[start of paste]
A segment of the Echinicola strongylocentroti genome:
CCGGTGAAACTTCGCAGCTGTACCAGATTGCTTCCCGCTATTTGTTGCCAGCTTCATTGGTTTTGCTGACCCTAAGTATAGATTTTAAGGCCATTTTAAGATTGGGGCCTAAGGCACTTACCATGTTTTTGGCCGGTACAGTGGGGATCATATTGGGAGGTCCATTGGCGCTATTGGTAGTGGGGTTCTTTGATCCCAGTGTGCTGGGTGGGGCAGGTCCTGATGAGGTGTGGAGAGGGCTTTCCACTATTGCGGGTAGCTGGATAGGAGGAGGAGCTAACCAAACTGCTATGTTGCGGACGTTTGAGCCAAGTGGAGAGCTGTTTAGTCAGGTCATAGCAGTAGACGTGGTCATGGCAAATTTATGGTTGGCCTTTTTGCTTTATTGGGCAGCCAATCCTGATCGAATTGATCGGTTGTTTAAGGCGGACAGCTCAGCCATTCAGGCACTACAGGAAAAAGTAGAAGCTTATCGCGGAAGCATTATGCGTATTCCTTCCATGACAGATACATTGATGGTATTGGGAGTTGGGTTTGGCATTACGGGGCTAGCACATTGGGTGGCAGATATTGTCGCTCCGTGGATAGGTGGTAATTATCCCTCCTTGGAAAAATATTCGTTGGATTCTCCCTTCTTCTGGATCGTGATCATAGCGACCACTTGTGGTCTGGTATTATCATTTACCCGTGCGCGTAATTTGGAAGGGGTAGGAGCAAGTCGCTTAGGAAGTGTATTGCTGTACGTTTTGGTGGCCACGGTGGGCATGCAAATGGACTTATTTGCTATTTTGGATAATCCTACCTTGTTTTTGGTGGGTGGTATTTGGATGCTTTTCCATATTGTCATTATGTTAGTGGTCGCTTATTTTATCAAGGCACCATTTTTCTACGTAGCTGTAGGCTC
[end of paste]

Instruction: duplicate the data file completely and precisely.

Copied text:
A segment of the Echinicola strongylocentroti genome:
CCGGTGAAACTTCGCAGCTGTACCAGATTGCTTCCCGCTATTTGTTGCCAGCTTCATTGGTTTTGCTGACCCTAAGTATAGATTTTAAGGCCATTTTAAGATTGGGGCCTAAGGCACTTACCATGTTTTTGGCCGGTACAGTGGGGATCATATTGGGAGGTCCATTGGCGCTATTGGTAGTGGGGTTCTTTGATCCCAGTGTGCTGGGTGGGGCAGGTCCTGATGAGGTGTGGAGAGGGCTTTCCACTATTGCGGGTAGCTGGATAGGAGGAGGAGCTAACCAAACTGCTATGTTGCGGACGTTTGAGCCAAGTGGAGAGCTGTTTAGTCAGGTCATAGCAGTAGACGTGGTCATGGCAAATTTATGGTTGGCCTTTTTGCTTTATTGGGCAGCCAATCCTGATCGAATTGATCGGTTGTTTAAGGCGGACAGCTCAGCCATTCAGGCACTACAGGAAAAAGTAGAAGCTTATCGCGGAAGCATTATGCGTATTCCTTCCATGACAGATACATTGATGGTATTGGGAGTTGGGTTTGGCATTACGGGGCTAGCACATTGGGTGGCAGATATTGTCGCTCCGTGGATAGGTGGTAATTATCCCTCCTTGGAAAAATATTCGTTGGATTCTCCCTTCTTCTGGATCGTGATCATAGCGACCACTTGTGGTCTGGTATTATCATTTACCCGTGCGCGTAATTTGGAAGGGGTAGGAGCAAGTCGCTTAGGAAGTGTATTGCTGTACGTTTTGGTGGCCACGGTGGGCATGCAAATGGACTTATTTGCTATTTTGGATAATCCTACCTTGTTTTTGGTGGGTGGTATTTGGATGCTTTTCCATATTGTCATTATGTTAGTGGTCGCTTATTTTATCAAGGCACCATTTTTCTACGTAGCTGTAGGCTC